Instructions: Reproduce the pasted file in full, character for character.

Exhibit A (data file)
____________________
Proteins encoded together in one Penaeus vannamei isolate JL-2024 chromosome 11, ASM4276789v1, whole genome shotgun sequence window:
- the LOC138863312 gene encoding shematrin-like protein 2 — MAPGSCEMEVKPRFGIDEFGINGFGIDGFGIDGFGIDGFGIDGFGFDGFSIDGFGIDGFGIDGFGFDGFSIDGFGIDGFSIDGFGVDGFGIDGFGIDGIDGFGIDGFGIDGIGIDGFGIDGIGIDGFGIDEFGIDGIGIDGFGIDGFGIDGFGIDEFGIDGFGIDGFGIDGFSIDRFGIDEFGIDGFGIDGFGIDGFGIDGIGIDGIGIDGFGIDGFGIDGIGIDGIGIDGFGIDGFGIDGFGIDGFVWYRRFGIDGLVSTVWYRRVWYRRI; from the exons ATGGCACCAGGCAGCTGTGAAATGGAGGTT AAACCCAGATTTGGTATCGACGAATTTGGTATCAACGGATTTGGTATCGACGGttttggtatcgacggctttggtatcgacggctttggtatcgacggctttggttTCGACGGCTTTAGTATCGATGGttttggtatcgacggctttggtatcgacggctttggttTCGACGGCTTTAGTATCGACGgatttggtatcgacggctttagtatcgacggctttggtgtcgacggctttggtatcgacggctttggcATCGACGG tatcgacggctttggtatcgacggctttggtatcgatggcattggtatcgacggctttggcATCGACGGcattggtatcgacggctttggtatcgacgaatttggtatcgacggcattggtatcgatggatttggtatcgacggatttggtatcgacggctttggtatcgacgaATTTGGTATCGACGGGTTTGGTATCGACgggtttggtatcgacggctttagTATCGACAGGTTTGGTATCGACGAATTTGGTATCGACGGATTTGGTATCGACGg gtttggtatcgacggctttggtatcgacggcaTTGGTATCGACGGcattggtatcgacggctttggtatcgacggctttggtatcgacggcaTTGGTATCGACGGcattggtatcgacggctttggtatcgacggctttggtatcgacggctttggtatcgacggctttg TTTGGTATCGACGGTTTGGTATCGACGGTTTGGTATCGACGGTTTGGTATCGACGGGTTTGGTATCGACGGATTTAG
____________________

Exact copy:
Proteins encoded together in one Penaeus vannamei isolate JL-2024 chromosome 11, ASM4276789v1, whole genome shotgun sequence window:
- the LOC138863312 gene encoding shematrin-like protein 2 — MAPGSCEMEVKPRFGIDEFGINGFGIDGFGIDGFGIDGFGIDGFGFDGFSIDGFGIDGFGIDGFGFDGFSIDGFGIDGFSIDGFGVDGFGIDGFGIDGIDGFGIDGFGIDGIGIDGFGIDGIGIDGFGIDEFGIDGIGIDGFGIDGFGIDGFGIDEFGIDGFGIDGFGIDGFSIDRFGIDEFGIDGFGIDGFGIDGFGIDGIGIDGIGIDGFGIDGFGIDGIGIDGIGIDGFGIDGFGIDGFGIDGFVWYRRFGIDGLVSTVWYRRVWYRRI; from the exons ATGGCACCAGGCAGCTGTGAAATGGAGGTT AAACCCAGATTTGGTATCGACGAATTTGGTATCAACGGATTTGGTATCGACGGttttggtatcgacggctttggtatcgacggctttggtatcgacggctttggttTCGACGGCTTTAGTATCGATGGttttggtatcgacggctttggtatcgacggctttggttTCGACGGCTTTAGTATCGACGgatttggtatcgacggctttagtatcgacggctttggtgtcgacggctttggtatcgacggctttggcATCGACGG tatcgacggctttggtatcgacggctttggtatcgatggcattggtatcgacggctttggcATCGACGGcattggtatcgacggctttggtatcgacgaatttggtatcgacggcattggtatcgatggatttggtatcgacggatttggtatcgacggctttggtatcgacgaATTTGGTATCGACGGGTTTGGTATCGACgggtttggtatcgacggctttagTATCGACAGGTTTGGTATCGACGAATTTGGTATCGACGGATTTGGTATCGACGg gtttggtatcgacggctttggtatcgacggcaTTGGTATCGACGGcattggtatcgacggctttggtatcgacggctttggtatcgacggcaTTGGTATCGACGGcattggtatcgacggctttggtatcgacggctttggtatcgacggctttggtatcgacggctttg TTTGGTATCGACGGTTTGGTATCGACGGTTTGGTATCGACGGTTTGGTATCGACGGGTTTGGTATCGACGGATTTAG